The Lebanese capital is still in mourning Friday after a massive blast hit the Port of Beirut earlier this week and left damages estimated between $10 to 15 billion.
The blast caused the deaths of 154 people and 6,000 injuries, in addition to dozens of people missing.
Diabetic and hypertension sufferer Fadia Naser told Anadolu Agency that at the moment of the blast she hugged her son and closed their eyes.
"We thought it was fire shooting at the beginning, I went to check what's happening when I felt something like an earthquake." she said.
"When we opened our eyes we didn't see each other because of the dust. In a moment everything was damaged."
Karmen Alam said “she heard planes' sounds that was followed by an explosion. Within less than a second, we were injured but survived.”
“We don't know what will happen more than what happened. May Allah bestow His mercy on the martyrs," she said.
Another citizen who spoke anonymously said "at the time of the blast, I was outside my area, I tried to reach my family but all telecommunications were cut."
"I couldn't reach my neighborhood because of the rubble in my car, I saw the amount of destruction and I saw the dead and injuries. I pulled out my family from the rubble and took them to hospital,” he said.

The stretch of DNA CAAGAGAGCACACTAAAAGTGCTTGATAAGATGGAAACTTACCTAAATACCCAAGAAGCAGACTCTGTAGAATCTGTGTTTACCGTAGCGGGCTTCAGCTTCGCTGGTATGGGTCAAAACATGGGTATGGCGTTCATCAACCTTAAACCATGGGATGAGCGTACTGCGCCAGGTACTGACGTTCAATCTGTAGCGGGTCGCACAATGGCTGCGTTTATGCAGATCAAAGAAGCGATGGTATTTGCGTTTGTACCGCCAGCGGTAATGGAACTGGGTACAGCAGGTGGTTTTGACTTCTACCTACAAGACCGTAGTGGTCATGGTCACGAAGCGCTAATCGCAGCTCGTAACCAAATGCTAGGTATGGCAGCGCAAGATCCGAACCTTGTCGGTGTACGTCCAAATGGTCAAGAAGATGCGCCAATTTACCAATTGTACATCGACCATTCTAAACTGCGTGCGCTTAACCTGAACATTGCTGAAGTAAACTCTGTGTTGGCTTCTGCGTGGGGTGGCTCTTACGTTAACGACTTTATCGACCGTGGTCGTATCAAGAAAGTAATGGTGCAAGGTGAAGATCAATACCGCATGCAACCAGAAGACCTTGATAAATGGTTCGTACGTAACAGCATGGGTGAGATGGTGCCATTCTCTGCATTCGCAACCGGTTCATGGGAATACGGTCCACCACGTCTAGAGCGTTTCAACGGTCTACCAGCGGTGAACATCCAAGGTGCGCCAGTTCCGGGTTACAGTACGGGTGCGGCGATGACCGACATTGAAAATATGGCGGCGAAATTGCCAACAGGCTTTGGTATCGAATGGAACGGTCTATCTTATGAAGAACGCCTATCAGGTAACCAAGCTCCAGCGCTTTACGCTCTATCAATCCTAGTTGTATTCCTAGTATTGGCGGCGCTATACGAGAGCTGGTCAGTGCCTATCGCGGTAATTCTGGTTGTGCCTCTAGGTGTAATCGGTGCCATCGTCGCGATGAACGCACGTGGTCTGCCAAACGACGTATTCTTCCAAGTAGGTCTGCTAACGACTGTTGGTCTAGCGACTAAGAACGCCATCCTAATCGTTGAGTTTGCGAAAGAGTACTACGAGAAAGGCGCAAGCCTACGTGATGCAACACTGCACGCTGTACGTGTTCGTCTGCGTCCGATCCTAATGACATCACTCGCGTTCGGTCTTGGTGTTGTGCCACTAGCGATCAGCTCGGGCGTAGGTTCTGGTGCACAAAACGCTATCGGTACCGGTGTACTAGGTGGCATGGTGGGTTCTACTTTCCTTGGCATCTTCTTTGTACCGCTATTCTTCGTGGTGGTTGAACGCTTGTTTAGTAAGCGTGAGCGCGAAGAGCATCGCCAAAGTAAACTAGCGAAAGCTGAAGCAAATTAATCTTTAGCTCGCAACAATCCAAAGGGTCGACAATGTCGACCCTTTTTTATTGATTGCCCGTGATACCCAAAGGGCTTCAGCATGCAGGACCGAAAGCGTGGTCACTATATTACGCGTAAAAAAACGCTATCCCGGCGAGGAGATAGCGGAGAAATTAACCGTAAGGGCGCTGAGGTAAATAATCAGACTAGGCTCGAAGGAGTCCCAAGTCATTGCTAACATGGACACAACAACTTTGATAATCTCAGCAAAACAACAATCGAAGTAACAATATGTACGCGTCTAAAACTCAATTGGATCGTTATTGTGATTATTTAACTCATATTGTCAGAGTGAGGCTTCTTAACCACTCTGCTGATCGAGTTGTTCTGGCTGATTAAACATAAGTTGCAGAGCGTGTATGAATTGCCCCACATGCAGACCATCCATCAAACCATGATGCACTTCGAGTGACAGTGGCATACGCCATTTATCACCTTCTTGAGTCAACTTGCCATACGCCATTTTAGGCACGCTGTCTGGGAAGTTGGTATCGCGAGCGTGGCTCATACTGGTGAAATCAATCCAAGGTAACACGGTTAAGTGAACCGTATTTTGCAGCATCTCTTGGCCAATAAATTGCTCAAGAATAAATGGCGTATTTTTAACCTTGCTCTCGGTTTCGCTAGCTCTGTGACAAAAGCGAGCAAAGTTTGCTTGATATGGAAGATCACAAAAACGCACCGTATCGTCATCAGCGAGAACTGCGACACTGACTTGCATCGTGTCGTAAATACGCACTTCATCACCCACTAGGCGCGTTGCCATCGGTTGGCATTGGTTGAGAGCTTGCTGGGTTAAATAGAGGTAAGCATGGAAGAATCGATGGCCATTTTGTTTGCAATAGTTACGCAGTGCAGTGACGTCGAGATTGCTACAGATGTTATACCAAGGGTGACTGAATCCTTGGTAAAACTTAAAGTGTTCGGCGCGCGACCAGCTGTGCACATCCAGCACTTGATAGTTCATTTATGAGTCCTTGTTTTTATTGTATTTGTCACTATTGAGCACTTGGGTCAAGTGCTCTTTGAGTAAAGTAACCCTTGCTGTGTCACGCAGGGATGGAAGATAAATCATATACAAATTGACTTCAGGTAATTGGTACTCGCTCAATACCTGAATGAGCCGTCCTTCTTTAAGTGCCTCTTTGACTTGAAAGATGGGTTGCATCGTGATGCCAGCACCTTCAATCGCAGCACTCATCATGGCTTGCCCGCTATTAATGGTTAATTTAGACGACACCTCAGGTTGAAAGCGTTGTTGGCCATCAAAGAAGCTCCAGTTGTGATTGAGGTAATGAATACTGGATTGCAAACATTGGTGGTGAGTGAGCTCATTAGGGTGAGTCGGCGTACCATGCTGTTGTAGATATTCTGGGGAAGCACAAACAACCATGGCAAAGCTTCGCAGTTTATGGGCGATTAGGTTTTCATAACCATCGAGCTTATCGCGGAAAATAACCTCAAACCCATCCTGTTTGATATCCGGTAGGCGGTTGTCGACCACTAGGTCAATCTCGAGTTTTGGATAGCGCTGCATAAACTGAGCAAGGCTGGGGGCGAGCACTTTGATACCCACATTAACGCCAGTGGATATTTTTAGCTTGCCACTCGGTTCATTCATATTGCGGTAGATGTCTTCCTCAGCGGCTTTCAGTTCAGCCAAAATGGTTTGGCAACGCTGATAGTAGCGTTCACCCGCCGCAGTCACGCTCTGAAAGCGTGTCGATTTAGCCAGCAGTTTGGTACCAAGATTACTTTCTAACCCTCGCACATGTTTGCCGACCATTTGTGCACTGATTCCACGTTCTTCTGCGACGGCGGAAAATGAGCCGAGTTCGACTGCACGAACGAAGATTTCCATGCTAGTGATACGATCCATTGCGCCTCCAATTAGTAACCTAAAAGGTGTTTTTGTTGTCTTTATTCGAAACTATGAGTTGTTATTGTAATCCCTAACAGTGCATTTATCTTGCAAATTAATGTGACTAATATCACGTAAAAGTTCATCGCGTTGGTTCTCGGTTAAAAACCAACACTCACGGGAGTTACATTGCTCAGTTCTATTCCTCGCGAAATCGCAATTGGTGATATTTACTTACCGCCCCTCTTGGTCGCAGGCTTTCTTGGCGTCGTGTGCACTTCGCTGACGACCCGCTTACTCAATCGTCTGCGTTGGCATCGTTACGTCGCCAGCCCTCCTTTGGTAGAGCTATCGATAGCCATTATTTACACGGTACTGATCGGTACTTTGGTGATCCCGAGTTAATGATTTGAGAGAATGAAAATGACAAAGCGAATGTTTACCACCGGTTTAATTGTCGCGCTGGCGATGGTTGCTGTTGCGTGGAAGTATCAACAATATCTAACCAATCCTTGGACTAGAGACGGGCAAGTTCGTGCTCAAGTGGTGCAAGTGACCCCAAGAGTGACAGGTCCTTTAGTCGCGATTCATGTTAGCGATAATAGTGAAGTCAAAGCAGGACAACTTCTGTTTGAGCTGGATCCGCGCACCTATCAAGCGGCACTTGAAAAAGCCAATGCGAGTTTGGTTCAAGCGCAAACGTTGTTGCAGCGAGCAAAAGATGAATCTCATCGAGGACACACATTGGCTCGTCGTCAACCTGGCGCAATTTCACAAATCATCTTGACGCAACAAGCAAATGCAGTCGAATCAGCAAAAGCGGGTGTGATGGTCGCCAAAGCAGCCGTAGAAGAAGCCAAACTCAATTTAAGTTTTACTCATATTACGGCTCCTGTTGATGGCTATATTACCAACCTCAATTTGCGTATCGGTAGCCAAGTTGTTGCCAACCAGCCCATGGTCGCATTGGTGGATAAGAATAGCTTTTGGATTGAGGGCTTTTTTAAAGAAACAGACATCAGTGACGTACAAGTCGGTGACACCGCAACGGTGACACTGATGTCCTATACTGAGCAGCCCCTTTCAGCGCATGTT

His “parents are in critical condition” but “we will pitch a tent and stay in the roads near our homes."
There are an estimated 300,000 residents who have been displaced in Beirut as a result of the massive blast, according to a statement by Governor Marwan Abboud, but most refused to leave their homes that have no walls and windows.
Mayor Jamal Itani confirmed "most of the people don't want to leave their homes ... that's why we only provided accommodation to 10 families outside the capital."
He said the municipality sent teams with aid to families and to help remove rubble from homes and help in sealing broken windows.
"What was provided is insufficient and we seek with donor countries to find solutions," he said.
Lebanese charities and volunteer teams rushed from across the country to extend support to those affected.
"We came here holding a humanitarian message, and to say that Beirut doesn't die ... we seek cooperation to return Beirut back and we will fulfill the martyrs message." said Rania Kanan from a civil society group called Green Orient.
The government announced the formation of an investigation committee to probe the deadly blast within a period of five days, while others demanded it conduct an international investigation.
The blast rocked Lebanon while the country is experiencing its worst economic crisis, including a dramatic drop in the value of the pound against the dollar.
Ahmed Asmar contributed to this report from Ankara